Genetic Risk Factors for Eosinophilic Esophagitis

Genetic research is a continual evolving field of study. In relation to eosinophilic esophagitis, there are several things to consider in relation to genetics. There are studies that show a mild increased risk for having EoE if a sibling or parent has the disease. About 2 in 100 families had familial risk, however environmental factors appeared to have a stronger correlation. This means that the family risk may have actually been related to environmental factors listed above.

There is however research that has identified genes that affect your body's immune response that may predispose you to acquiring eosinophilic esophagitis:

  • Impairment in the esophageal lining
  • Acute allergic inflammation
  • Chronic inflammation

Impairment in the esophageal lining allows for increased eosinophil recruitment to the esophagus when exposed to allergens. Acute inflammation related to eosinophilic esophagitis creates circular rings with trenches between the rings. There tends to also be fluid that leaks from the tissue as a result of the inflammation, called exudate. Long-term, or chronic, inflammation eventually leads to fibrosis, or a thickening or scarring that narrows the esophagus. Fibrosis is one of the reasons why you may have food become stuck in your esophagus if you have EoE.

Allergen Risk Factors for Eosinophilic Esophagitis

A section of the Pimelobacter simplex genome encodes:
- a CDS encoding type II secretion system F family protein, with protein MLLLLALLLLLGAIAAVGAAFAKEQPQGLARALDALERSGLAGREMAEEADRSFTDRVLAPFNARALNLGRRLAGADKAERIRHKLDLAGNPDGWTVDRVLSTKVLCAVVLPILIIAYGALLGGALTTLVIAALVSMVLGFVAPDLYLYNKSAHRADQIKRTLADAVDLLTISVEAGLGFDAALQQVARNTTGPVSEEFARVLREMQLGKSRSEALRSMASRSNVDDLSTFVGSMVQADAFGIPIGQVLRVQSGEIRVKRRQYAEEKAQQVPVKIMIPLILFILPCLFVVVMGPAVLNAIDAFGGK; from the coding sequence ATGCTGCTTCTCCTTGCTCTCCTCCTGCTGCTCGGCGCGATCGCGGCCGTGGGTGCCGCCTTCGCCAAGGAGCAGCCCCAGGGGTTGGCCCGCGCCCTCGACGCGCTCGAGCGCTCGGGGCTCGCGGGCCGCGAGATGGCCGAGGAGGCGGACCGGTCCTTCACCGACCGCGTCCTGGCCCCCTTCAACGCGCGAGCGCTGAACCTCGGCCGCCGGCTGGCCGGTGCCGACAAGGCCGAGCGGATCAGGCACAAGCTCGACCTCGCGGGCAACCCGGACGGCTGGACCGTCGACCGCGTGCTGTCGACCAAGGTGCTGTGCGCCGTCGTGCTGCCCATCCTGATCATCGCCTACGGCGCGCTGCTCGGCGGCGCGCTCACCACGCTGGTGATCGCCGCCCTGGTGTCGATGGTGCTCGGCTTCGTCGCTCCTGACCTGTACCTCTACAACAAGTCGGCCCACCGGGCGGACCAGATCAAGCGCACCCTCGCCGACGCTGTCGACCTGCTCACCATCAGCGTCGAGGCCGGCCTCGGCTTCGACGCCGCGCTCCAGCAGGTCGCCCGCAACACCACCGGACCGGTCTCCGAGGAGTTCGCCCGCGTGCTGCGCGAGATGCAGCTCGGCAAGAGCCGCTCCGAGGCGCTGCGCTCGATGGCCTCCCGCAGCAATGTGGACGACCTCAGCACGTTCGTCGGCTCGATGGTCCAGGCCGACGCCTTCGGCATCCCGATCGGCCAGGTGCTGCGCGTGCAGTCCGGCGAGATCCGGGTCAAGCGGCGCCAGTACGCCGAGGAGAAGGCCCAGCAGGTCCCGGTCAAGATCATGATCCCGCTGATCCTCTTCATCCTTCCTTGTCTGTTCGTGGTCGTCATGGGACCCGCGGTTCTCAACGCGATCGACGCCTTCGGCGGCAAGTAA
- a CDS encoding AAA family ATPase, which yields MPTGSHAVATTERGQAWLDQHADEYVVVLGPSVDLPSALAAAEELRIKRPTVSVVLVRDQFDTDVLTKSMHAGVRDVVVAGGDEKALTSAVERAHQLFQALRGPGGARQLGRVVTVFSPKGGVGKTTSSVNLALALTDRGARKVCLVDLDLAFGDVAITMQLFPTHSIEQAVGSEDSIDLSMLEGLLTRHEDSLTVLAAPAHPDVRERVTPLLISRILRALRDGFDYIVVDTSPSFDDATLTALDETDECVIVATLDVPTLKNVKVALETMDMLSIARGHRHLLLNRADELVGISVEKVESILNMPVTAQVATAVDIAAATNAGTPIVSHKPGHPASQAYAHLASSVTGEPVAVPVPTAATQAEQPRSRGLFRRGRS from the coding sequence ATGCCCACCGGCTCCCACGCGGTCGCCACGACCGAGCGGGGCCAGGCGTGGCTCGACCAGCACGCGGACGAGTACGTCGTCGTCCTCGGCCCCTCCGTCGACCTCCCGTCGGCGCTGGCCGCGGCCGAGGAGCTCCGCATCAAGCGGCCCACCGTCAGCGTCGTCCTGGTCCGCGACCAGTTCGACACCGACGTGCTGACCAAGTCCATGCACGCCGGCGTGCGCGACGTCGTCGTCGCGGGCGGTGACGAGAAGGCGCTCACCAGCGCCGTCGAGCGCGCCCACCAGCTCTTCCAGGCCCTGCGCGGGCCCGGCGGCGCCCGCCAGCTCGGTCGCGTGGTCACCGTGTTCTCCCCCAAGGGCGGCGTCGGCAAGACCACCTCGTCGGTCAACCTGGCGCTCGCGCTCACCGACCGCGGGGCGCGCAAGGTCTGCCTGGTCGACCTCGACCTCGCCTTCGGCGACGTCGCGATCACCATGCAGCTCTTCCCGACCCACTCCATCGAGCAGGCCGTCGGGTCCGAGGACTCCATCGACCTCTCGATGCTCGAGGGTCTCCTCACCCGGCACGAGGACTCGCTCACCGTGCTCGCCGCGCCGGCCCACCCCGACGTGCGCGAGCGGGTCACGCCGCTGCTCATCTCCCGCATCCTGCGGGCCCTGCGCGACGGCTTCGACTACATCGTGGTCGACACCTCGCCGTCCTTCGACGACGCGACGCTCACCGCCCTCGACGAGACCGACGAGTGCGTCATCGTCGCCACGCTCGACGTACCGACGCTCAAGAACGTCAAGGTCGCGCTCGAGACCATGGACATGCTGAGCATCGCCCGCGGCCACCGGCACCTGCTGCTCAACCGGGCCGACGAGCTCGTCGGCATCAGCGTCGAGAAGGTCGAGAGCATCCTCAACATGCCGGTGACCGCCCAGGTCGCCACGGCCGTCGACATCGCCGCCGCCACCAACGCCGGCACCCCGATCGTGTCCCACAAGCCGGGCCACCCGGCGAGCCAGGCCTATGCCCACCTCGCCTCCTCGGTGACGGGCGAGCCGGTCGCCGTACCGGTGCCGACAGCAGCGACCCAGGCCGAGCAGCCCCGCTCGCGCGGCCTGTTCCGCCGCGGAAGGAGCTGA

One of the main identified risk factors for the development of eosinophilic esophagitis is allergies to foods. In cases of food allergies, your ENT can assist you in dietary management of your symptoms. Common foods associated with EoE include:

  • Dairy products
  • Egg
  • Soy
  • Wheat

Environmental allergies can also play a role in the development of EoE. Common environmental risk factors include allergies to:

You may notice that your EoE symptoms become worse during time of high pollen count. You can see an allergist for further testing to clarify allergies that may be worsening your symptoms. If you have worsening EoE symptoms due to environmental allergens, It is important to try remove these allergens from your home.


American Academy of Allergy Asthma & Immunology. (2015). Eosinophilic Esophagitis (EoE). Accessed on December 20, 2015 from http://www.aaaai.org/conditions-and-treatments/related-conditions/eosinophilic-esophagitis.aspx.

Furuta, G.T., & Katzka, D.A. (2015). Eosinophilic Esophagitis. N Engl J Med. 373: 1640-1648. doi: 10.1056/NEJMra1502863.

Kapel, R.C., Miller, J.K., Torres, C., Aksoy, S., Lash, R. & Katzka, D.A. (2008). Eosinophilic esophagitis: a prevalent disease in the United States that affects all age groups. Gastroenterology. 134(5): 1316-21. doi: 10.1053/j.gastro.2008.02.016.

Neu, J. & Rushing, J. (2011). Cesarean versus Vaginal Delivery: Long term infant outcomes and the Hygiene Hypothesis. Clin Perinatol. 38(2): 321-331. doi: 10.1016/j.clp.2011.03.008.